He roars "Listen To Me!" several times to the audience at the beginning of his slinky cover of Little Willie John's "Fever" – a genius tune that seems impossible to do injustice to (surely in the top ten of truly great songs). He then launches into a balcony-rattling version of Eddie Floyd's "Knock On Wood" that has the crowd whooping like crazy. Side 2 opens with my fave on the album – his own "I Had A Dream Last Night" – a slow shuffling cymbal is tapped as he solos - soon to be joined by the boys on the horns – A.C. Reed and Bobby Fields on Tenor Saxophone, Leslie Crawford on Baritone Sax with Normal Spiller and George Alexander lending a hand on their Trumpets. By the time he gets half way through – Guy is letting rip with some truly inspired playing and equally impassioned vocals (the boys in the rhythm section picking up on the excitement and responding in kind). Buddy then gets Stax funky with "24 Hours Of The Day" which is followed with "You Were Wrong" where he "...gets back to the blues..." The raucous "I'm Not The Best" sounds like he’s trying to be Otis Redding bringing the crowd and the gig to boiling point.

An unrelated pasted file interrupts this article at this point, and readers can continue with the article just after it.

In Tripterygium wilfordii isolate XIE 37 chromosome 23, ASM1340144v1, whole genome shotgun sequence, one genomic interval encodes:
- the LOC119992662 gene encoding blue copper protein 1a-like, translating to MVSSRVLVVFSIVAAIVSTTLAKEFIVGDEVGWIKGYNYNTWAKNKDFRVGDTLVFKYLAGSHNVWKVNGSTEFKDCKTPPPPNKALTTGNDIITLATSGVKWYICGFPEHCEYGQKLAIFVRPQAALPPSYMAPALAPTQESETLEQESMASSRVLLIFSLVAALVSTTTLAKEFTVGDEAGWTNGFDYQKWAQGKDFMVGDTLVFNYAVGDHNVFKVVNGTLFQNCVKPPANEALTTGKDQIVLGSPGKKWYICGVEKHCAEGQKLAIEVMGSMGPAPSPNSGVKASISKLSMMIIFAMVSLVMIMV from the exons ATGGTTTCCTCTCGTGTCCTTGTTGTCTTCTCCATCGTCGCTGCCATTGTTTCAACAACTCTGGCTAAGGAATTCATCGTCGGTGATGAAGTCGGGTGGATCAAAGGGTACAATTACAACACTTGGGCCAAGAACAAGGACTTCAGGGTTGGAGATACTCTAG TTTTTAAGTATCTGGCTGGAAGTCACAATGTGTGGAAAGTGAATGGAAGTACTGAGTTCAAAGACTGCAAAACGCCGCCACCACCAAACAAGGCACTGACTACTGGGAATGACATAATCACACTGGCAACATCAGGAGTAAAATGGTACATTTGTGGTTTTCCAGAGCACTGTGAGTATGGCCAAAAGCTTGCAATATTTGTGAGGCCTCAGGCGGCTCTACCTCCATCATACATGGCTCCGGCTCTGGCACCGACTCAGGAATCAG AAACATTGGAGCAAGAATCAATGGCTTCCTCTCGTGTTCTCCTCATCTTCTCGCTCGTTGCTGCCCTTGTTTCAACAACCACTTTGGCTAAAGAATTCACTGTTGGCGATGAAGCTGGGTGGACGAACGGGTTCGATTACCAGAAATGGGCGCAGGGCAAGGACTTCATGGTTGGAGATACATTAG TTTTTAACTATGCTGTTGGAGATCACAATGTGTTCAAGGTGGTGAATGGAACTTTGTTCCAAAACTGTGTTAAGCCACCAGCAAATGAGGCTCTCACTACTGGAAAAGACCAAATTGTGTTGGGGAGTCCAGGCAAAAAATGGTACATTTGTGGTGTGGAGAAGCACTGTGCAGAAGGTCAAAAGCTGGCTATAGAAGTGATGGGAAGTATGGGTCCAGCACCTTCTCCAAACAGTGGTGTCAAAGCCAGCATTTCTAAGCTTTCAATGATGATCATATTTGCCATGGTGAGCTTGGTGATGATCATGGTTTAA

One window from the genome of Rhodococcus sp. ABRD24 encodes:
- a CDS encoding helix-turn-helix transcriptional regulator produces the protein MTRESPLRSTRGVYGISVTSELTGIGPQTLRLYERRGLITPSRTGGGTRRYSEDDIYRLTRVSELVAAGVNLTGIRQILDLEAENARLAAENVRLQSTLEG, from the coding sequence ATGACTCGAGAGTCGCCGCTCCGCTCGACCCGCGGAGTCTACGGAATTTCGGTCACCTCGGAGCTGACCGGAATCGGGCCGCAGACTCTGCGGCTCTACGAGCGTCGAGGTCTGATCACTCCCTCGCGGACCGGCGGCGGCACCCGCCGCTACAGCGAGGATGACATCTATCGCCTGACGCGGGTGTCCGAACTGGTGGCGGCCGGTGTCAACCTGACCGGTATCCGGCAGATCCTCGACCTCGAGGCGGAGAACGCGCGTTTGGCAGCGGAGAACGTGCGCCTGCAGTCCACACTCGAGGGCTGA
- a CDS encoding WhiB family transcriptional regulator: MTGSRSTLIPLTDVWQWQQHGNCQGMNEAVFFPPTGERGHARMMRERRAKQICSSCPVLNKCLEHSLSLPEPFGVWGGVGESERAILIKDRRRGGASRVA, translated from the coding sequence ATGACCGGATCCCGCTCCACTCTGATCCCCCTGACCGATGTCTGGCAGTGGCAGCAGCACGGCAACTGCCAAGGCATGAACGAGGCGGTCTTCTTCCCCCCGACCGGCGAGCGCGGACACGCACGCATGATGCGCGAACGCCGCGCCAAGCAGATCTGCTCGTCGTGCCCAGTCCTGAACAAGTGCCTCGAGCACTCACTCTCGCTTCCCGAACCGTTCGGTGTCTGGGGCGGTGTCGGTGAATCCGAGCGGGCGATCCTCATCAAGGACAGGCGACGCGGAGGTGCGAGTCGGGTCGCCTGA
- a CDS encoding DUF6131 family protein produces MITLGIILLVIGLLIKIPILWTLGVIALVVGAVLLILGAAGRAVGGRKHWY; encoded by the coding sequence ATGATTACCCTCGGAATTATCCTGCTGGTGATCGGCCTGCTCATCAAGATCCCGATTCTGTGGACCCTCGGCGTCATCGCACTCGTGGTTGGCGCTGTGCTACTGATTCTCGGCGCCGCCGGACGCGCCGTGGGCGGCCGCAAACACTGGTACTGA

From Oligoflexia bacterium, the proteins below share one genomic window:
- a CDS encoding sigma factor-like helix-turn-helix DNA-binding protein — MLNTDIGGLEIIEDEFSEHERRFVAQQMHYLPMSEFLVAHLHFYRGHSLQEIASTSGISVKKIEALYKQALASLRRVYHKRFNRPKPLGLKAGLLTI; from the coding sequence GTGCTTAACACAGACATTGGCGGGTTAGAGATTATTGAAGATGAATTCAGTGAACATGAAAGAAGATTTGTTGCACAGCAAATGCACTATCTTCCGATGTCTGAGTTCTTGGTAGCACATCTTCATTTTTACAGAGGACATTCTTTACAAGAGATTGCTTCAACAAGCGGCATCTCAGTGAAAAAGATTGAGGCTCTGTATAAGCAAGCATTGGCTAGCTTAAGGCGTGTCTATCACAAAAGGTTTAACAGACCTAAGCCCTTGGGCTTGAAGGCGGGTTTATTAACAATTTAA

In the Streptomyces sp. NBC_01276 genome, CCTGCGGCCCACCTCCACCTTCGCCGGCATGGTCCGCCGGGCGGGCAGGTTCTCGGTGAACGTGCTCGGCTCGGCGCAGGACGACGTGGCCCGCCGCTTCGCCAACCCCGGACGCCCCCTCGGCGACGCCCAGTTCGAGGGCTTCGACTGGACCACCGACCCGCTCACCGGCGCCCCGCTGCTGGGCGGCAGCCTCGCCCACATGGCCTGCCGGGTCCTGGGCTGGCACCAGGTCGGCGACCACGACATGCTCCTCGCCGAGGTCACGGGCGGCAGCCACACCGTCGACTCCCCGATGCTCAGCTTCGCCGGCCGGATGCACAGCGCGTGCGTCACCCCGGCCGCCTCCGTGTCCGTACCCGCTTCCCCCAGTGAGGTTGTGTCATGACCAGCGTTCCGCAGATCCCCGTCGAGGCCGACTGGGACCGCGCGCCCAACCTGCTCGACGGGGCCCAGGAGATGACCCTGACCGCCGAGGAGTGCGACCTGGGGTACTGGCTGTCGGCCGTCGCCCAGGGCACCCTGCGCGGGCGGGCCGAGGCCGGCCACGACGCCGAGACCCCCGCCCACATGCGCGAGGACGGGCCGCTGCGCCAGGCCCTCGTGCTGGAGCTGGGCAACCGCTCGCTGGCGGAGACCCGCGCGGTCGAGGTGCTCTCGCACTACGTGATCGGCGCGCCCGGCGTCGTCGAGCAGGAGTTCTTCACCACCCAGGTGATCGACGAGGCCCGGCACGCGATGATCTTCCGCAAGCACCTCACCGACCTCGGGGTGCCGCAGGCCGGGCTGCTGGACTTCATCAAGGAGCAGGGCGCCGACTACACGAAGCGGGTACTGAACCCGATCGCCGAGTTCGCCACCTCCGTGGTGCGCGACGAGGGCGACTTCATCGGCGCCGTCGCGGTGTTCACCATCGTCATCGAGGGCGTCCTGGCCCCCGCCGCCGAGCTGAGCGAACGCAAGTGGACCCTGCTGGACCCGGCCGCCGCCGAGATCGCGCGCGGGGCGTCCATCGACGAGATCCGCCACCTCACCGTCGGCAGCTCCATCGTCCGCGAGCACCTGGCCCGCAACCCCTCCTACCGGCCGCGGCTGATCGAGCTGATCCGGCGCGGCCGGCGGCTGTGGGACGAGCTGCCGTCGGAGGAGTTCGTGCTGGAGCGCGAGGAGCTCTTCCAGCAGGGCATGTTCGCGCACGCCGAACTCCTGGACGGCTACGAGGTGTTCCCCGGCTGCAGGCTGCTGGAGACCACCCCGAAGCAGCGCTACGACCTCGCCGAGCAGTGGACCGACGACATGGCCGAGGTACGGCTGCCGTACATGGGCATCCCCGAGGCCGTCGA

The second studio album on here "Hold That Plane!" was recorded in 1970 but had to wait until 1972 to see the light of day and it's a forgotten gem that effortlessly straddles pure Blues and Funk-Blues. The sessions included Jazz Pianist Junior Mance as well as the Alto Sax of Gary Bartz. Hardly surprising then that it opens with a 5:18 minute Funky Instrumental cover of Herbie Hancock's "Watermelon Man" which sounds more like Albert King at Stax than Buddy Guy at Vanguard. Having said that – it's an absolute Funky Blues barnstormer - and is surely going to turn up on some uber cool Funk-Blues CD compilation (pointing out nuggets you missed) some time in the near Kent-Soul future. Back to Blues business with a superb "Hold That Plane" – Guy in blistering string bending form – vocals a-growling – complimented by sweet Junior Mance piano rolls. He revisits Willie Dixon (writer) and Muddy Waters with "I'm Ready" – but although all the players are great – to me it's the weakest track on an otherwise top album (there’s just something slightly lacking in his delivery, even uncomfortable).